The Sino-Russian relationship has experienced several permutations in recent decades as both states have undergone radical domestic changes, including the end of Soviet communism and the abandonment of Maoism. This volume brings together scholars to address the current status of Sino-Russian relations in the political, military, energy and trade sectors.

In this comprehensive new volume, authors offer a detailed account on the both the historical context and current status of relations between Russia and China and the geo-political realignments in Eurasia. This analysis of the evolving relationship addresses global strategy, energy politics, national security, human security, and Central Asian links. Individual chapters examine key issues such as China’s economic ascendancy, military relations, the geostrategic position of Mongolia, Japan’s views and historical background. With authors representing a broad range of current active experts and researchers working in Europe, the US, Central Asia, China and Japan, this book offers a long-term and in-depth analysis of the relations and potential developments in both bilateral and international relations.


This work will be of great interest to scholars of international relations, Asian security, and the Eurasian region.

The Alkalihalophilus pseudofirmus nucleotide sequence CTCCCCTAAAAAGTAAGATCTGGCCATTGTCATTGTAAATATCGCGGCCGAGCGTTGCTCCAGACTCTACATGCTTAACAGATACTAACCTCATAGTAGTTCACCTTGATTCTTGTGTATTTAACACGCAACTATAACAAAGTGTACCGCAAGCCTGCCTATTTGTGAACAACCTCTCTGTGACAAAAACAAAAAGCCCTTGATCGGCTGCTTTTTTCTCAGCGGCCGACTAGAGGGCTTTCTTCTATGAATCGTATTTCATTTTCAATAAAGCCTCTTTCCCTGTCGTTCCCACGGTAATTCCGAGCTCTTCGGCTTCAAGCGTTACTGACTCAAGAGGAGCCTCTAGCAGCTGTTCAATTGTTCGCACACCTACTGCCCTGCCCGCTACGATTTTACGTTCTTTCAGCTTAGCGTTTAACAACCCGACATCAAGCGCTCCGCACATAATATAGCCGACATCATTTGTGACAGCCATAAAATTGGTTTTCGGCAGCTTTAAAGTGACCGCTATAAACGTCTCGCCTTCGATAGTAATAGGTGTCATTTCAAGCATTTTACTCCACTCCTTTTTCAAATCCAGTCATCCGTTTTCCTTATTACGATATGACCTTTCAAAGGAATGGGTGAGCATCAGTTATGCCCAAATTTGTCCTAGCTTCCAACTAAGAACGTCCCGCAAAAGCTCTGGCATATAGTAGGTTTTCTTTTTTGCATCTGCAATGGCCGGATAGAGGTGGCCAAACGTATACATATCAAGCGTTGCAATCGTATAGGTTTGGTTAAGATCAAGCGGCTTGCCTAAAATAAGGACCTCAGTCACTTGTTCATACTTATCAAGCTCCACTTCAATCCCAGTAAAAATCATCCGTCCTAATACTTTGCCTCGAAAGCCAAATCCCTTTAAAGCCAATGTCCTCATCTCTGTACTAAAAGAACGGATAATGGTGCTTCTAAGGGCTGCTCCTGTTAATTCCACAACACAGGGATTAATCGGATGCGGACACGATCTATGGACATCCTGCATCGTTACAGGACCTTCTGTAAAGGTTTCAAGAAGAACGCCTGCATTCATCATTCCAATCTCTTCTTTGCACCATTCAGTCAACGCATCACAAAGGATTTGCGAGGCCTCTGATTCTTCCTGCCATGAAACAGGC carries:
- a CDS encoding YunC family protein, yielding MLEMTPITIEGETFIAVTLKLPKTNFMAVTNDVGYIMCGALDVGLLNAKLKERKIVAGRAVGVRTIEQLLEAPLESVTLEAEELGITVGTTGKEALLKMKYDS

chapter 1|15 pages

Transformation of the Sino-Russian relationship

From Cold War to the Putin era
ByNiklas Swanström

chapter 5|16 pages

Moscow's China dilemma

Evolving perceptions of Russian security in Eurasia and Asia
ByMarlène Laruelle

chapter 6|16 pages

Power differential and security issues in Central Asia

Threat perceptions of China
BySébastien Peyrouse

chapter 7|27 pages

Recent trends in Russo-Chinese military relations*

ByStephen Blank

chapter 8|23 pages

Multiple levels of Sino-Russian energy relations

ByGaye Christoffersen

chapter 9|21 pages

Sino-Japanese competition over Russian oil

ByShoichi Itoh

chapter 11|15 pages

Chinese views of the Russia-Georgia conflict and its impact

BySun Zhuangzhi, Zhao Huirong

chapter 12|24 pages


Sino-Russian heartland and the Mongolian state*
ByRobert E. Bedeski